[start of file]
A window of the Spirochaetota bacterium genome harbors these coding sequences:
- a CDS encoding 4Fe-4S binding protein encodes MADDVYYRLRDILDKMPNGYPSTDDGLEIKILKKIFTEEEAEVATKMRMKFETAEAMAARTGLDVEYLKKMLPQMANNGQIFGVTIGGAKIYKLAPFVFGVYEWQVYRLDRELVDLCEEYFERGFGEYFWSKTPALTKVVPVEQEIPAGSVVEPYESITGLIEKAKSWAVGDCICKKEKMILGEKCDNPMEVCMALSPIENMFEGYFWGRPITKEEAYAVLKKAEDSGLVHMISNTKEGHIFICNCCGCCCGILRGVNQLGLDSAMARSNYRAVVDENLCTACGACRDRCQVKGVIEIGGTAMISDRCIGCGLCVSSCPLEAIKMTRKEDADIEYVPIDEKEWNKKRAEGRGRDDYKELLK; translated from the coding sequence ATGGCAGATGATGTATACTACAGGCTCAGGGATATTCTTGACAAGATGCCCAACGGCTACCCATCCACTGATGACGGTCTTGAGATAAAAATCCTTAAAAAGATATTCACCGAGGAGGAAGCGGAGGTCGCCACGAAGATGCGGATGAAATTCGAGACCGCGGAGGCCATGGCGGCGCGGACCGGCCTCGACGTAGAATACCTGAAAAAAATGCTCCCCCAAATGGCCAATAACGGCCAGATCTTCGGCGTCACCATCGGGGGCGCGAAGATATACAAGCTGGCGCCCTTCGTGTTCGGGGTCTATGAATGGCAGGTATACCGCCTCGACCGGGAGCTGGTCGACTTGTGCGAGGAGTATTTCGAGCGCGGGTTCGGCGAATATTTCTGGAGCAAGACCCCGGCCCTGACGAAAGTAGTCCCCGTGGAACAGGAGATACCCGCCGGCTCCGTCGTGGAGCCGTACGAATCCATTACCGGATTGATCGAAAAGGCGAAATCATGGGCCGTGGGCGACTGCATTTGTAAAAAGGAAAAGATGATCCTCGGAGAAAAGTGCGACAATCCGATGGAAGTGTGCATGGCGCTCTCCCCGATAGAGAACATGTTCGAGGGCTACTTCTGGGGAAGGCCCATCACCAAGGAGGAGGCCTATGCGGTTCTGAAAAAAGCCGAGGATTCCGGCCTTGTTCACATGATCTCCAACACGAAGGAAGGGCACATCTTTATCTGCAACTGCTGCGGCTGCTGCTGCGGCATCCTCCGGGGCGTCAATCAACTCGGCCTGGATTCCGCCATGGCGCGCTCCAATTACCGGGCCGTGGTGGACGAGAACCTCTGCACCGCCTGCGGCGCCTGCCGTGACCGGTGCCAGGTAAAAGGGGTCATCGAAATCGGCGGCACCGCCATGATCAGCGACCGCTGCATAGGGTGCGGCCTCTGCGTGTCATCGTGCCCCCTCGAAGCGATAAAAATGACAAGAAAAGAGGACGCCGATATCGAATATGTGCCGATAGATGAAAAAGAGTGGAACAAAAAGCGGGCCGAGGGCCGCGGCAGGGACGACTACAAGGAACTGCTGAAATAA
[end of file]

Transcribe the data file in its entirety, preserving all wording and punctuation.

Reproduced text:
A window of the Spirochaetota bacterium genome harbors these coding sequences:
- a CDS encoding 4Fe-4S binding protein encodes MADDVYYRLRDILDKMPNGYPSTDDGLEIKILKKIFTEEEAEVATKMRMKFETAEAMAARTGLDVEYLKKMLPQMANNGQIFGVTIGGAKIYKLAPFVFGVYEWQVYRLDRELVDLCEEYFERGFGEYFWSKTPALTKVVPVEQEIPAGSVVEPYESITGLIEKAKSWAVGDCICKKEKMILGEKCDNPMEVCMALSPIENMFEGYFWGRPITKEEAYAVLKKAEDSGLVHMISNTKEGHIFICNCCGCCCGILRGVNQLGLDSAMARSNYRAVVDENLCTACGACRDRCQVKGVIEIGGTAMISDRCIGCGLCVSSCPLEAIKMTRKEDADIEYVPIDEKEWNKKRAEGRGRDDYKELLK; translated from the coding sequence ATGGCAGATGATGTATACTACAGGCTCAGGGATATTCTTGACAAGATGCCCAACGGCTACCCATCCACTGATGACGGTCTTGAGATAAAAATCCTTAAAAAGATATTCACCGAGGAGGAAGCGGAGGTCGCCACGAAGATGCGGATGAAATTCGAGACCGCGGAGGCCATGGCGGCGCGGACCGGCCTCGACGTAGAATACCTGAAAAAAATGCTCCCCCAAATGGCCAATAACGGCCAGATCTTCGGCGTCACCATCGGGGGCGCGAAGATATACAAGCTGGCGCCCTTCGTGTTCGGGGTCTATGAATGGCAGGTATACCGCCTCGACCGGGAGCTGGTCGACTTGTGCGAGGAGTATTTCGAGCGCGGGTTCGGCGAATATTTCTGGAGCAAGACCCCGGCCCTGACGAAAGTAGTCCCCGTGGAACAGGAGATACCCGCCGGCTCCGTCGTGGAGCCGTACGAATCCATTACCGGATTGATCGAAAAGGCGAAATCATGGGCCGTGGGCGACTGCATTTGTAAAAAGGAAAAGATGATCCTCGGAGAAAAGTGCGACAATCCGATGGAAGTGTGCATGGCGCTCTCCCCGATAGAGAACATGTTCGAGGGCTACTTCTGGGGAAGGCCCATCACCAAGGAGGAGGCCTATGCGGTTCTGAAAAAAGCCGAGGATTCCGGCCTTGTTCACATGATCTCCAACACGAAGGAAGGGCACATCTTTATCTGCAACTGCTGCGGCTGCTGCTGCGGCATCCTCCGGGGCGTCAATCAACTCGGCCTGGATTCCGCCATGGCGCGCTCCAATTACCGGGCCGTGGTGGACGAGAACCTCTGCACCGCCTGCGGCGCCTGCCGTGACCGGTGCCAGGTAAAAGGGGTCATCGAAATCGGCGGCACCGCCATGATCAGCGACCGCTGCATAGGGTGCGGCCTCTGCGTGTCATCGTGCCCCCTCGAAGCGATAAAAATGACAAGAAAAGAGGACGCCGATATCGAATATGTGCCGATAGATGAAAAAGAGTGGAACAAAAAGCGGGCCGAGGGCCGCGGCAGGGACGACTACAAGGAACTGCTGAAATAA